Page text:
"The presidential and vice presidential tweets, and the action by [U.S. Ambassador to the United Nations Nikki] Haley, are just the first steps America’s leaders need to take to help free Iranians from the tyrannical Islamist government that has deprived them of so many freedoms," Jafarzadeh wrote. "The U.S. government needs to support the protests with actions to put pressure on the repressive forces of the Iranian government."
On Wednesday, President Trump issued yet another tweet in support of the Iranian protesters, writing that demonstrators "will see great support from the United States at the appropriate time!"
A day before, the president was setting his sights on the controversial nuclear deal secured by the Obama administration, suggesting in another tweet that "All of the money that President Obama so foolishly gave [Iran] went into terrorism and into their 'pockets.'"
Trump was referring to the fact that Iran now has access to billions of dollars in assets that had previously been frozen under the now-lifted sanctions, as well as a $1.7 billion payment from the U.S. that coincided with Iran's decision to release imprisoned Americans.
Katzman notes that there is little evidence any of that money was injected back into the Iranian economy to help its people. At the time, then-Secretary of State John Kerry even conceded that some of the money could "end up in the hands of the IRGC (Islamic Revolutionary Guards Corps) or of other entities, some of which are labeled terrorists."
Earlier this week, White House Press Secretary Sarah Sanders was asked if President Trump might consider re-imposing the sanctions on Iran that were lifted as part of the nuclear deal.
"The president hasn't made a final decision on that," she said, adding that "he's going to keep all of his options on the table in that regard."
According to Katzman, it is the Iranian leadership who have truly emerged as the losers in this deal because the people of Iran seen to know that they did not benefit from it. Katzman warns that re-imposing sanctions could backfire and help the regime make the case that external influences are out to get Iran.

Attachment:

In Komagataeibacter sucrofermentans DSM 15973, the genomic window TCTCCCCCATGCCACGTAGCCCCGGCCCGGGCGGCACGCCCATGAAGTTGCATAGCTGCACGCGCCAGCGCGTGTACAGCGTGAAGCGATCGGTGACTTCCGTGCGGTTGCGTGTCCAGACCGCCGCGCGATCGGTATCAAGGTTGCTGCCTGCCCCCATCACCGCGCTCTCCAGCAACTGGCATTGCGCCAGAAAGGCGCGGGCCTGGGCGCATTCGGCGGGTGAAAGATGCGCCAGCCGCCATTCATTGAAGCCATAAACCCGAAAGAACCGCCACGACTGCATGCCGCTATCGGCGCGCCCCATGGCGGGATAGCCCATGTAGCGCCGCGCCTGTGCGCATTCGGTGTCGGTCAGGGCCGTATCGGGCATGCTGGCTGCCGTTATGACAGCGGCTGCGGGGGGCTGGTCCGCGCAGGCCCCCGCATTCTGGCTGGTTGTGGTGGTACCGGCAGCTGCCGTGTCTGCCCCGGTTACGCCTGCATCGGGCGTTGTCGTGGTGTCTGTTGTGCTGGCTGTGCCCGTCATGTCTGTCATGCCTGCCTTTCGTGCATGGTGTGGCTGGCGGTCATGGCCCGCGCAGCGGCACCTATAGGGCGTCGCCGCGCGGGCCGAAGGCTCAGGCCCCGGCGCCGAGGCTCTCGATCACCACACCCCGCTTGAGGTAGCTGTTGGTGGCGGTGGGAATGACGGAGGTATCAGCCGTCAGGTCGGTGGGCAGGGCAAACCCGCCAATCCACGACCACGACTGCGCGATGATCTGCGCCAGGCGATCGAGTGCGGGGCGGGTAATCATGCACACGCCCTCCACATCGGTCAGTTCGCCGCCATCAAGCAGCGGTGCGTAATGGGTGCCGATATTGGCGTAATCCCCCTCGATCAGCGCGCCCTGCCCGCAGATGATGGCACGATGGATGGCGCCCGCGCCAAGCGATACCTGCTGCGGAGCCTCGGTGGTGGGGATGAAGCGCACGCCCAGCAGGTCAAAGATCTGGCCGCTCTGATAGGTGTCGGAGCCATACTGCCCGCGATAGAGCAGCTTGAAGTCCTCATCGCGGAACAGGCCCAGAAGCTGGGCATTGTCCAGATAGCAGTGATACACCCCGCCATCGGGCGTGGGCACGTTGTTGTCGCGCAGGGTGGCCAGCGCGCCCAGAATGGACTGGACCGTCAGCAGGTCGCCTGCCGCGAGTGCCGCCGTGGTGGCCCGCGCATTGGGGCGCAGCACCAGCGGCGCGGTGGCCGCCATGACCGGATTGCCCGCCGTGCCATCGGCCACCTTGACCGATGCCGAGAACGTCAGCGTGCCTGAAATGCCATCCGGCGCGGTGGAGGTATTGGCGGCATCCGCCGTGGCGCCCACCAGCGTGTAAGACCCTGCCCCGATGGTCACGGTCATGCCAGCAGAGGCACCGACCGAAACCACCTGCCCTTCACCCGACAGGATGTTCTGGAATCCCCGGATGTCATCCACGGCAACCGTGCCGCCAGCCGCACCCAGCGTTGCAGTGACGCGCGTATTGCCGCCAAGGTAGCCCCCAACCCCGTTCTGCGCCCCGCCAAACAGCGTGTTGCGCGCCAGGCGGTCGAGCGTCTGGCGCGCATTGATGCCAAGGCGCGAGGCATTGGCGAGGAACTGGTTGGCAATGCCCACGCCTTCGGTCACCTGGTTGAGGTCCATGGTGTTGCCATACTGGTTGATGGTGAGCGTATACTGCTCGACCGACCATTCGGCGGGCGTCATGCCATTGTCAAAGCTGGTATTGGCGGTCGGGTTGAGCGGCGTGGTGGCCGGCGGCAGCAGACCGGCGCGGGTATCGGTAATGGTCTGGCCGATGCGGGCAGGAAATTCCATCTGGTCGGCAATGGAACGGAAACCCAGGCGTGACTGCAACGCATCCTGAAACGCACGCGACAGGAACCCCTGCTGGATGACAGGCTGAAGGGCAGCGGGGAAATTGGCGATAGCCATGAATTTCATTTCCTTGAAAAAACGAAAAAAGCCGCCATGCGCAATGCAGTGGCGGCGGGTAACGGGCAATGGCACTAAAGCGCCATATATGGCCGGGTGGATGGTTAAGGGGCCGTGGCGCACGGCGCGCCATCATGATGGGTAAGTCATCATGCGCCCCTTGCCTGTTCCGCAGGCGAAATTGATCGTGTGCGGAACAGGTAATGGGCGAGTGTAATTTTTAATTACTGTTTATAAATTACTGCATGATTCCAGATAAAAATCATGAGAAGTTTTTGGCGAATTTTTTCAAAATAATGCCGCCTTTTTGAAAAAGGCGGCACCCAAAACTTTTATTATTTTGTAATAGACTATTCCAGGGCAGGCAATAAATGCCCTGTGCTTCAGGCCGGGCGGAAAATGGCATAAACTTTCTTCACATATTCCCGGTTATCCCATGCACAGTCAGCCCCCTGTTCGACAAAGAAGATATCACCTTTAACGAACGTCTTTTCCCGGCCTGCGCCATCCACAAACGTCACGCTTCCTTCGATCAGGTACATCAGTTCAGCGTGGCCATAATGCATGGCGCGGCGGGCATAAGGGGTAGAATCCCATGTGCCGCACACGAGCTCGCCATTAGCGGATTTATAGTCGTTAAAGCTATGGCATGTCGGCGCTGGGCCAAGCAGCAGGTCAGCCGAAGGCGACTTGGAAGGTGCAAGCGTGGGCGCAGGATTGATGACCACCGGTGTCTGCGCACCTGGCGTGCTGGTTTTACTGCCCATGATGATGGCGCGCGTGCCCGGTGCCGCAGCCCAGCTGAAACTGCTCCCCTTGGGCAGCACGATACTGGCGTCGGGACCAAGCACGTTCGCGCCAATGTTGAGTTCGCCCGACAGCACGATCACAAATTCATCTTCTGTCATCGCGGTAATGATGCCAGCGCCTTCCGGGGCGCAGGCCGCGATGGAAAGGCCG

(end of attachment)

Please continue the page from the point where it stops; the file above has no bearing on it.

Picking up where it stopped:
"Critics of the deal said that it would give the regime all this money, that they’d be able to buy off their opposition... that they would consolidate power, and it’s been actually the opposite," Katzman argues. "They've given up much of their nuclear program and haven't gotten any of the stability."
Bloomberg columnist Eli Lake told "Fox & Friends" on Wednesday that he believes there could still be time for actual reform in Iran, despite the failures of the past.
"There was an opportunity to try to use the diplomatic process in the Obama years to get the Iranians to treat their populations better and to respect human rights, but he ended up going for a narrow nuclear agreement that didn’t address any of those things," Lake said.
"Now there’s an opportunity for those of us in the west to say, ‘Iran, if you want to be treated like a normal nation, if you want people to invest in your country then you need to free your jails of the lawyers, and the activists, and students you’ve been arresting for decades now.”